You can do things the easy way or you can do them the hard way. With the St. Joseph School District, why does everything have to be so difficult?
We’re not talking about getting voter approval to go down to two public high schools. That was always going to be a tough sell. But every school district has to make basic building improvements, including air conditioning in this part of the country. It should be a no-brainer for the public, especially when the money is coming from the federal government.
But this is St. Joseph, where the availability of COVID relief money put the district in the position of moving quickly on $30 million in much-needed HVAC improvements at the three high schools, plus the Hillyard Technical Center.
But the federal government and the Missouri Department of Elementary and Secondary Education don’t make things easy, either. There are three different allocations of Elementary and Secondary School Emergency Relief — ESSER I, ESSER II and ESSER III — totaling $39 million in COVID relief for the district. Because the contractor wants payment in advance, but DESE prefers to allocate ESSER funds as a project is completed, it becomes necessary to secure financing — in this case, lease certificates at rates as low as 0.35%.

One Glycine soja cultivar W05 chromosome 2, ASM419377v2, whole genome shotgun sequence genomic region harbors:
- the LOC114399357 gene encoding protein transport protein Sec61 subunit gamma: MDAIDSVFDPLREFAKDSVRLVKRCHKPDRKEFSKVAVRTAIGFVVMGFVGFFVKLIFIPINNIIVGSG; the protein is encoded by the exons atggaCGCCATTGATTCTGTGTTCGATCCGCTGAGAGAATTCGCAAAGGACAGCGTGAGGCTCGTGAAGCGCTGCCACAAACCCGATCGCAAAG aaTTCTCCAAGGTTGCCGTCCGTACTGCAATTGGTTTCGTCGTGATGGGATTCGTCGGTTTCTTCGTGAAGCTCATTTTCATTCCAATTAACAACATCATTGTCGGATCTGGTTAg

It’s a similar concept when the bank pays the contractor for your new deck and you pay the bank.
The district’s AC work gets complicated because there are multiple ESSER allocations, including $9.6 million that initially will be used to provide cooling to large spaces like gyms, followed by future allotments that will bring air conditioning to the remainder of the buildings, including classrooms.
Some critics would say that the district shouldn’t use this finance tool, even at a ridiculously low rate. We would suggest that paying for the improvements out of a fund balance would jeopardize the ability to cover monthly expenses, like payroll for teachers. Others believe the district shouldn’t move on improvements that voters rejected in April, but a reasonable reading of the election results is that voters were more skeptical of two high schools than upgrades to existing facilities.
These lease certificates are reasonable and prudent, something that schools in other locations would be able to accomplish without a great deal of controversy. So why the skepticism?
Well, another thing schools do all the time is hire superintendents and extend their contracts. Whether you think Doug Van Zyl should be extended is immaterial. Someone needs to run the district and deal with things like old buildings with a lack of air conditioning.
The stumble in telling the public about his extension is one of those small things that makes the big things just a little harder to sell down the road.